Gymnasts in training: The differential effects of self-and coach-set goals as a function of locus of control

Sarah M. Lambert, Dennis W. Moore, Robyn S. Dixon

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13 Citations (Scopus)


This study investigated the relationship between goal-setting strategies and locus of control on on-task behavior. Four female Level 8 and 9 gymnasts were selected to participate, two with an internal, and two an external locus of control. Using a within-subjects, alternating treatment design, subjects were exposed to both self-and coach-set goal conditions. Results revealed a differential effect; subjects with a more internal locus of control spent relatively more time on-task under the self-set goal condition while those with a more external locus of control spent more time on-task when the coach set their goals. Implications for the theoretical understanding of goal setting processes as well as more applied considerations for coaching practice are considered.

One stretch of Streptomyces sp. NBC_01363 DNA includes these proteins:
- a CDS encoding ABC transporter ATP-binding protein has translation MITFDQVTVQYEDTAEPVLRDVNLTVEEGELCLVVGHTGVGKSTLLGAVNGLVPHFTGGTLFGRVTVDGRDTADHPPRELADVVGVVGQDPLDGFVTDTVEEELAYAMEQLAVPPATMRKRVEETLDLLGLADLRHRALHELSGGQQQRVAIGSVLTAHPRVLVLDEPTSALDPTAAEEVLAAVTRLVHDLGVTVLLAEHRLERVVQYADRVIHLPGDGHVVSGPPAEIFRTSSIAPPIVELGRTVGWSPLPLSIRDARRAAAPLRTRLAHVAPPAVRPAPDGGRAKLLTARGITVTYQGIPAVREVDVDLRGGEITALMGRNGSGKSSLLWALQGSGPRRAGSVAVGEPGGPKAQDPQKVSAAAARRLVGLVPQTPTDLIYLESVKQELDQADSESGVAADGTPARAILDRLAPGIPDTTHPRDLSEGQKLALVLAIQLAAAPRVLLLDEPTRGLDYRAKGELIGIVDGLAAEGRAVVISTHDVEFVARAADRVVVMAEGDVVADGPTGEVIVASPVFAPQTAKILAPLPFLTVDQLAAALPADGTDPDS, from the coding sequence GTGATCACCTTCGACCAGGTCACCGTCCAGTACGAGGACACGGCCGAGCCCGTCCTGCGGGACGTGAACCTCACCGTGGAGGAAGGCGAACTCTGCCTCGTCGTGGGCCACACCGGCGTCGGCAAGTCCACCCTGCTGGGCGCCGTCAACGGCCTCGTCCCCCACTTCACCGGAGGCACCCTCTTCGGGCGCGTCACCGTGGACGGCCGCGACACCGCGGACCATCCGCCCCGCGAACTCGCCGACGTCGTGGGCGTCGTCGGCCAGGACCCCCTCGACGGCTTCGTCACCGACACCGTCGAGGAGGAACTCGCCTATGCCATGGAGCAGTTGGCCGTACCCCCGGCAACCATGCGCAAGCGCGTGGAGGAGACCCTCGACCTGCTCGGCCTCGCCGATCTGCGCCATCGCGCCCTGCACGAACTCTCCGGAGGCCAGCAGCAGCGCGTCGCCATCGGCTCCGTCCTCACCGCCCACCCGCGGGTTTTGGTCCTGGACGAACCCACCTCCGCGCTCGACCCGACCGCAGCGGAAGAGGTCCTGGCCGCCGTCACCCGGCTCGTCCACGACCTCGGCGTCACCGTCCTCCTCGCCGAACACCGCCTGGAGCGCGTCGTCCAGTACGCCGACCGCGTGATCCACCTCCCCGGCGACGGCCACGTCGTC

Original languageEnglish
Pages (from-to)72-82
Number of pages11
JournalJournal of Applied Sport Psychology
Issue number1
Publication statusPublished - 1 Mar 1999
Externally publishedYes

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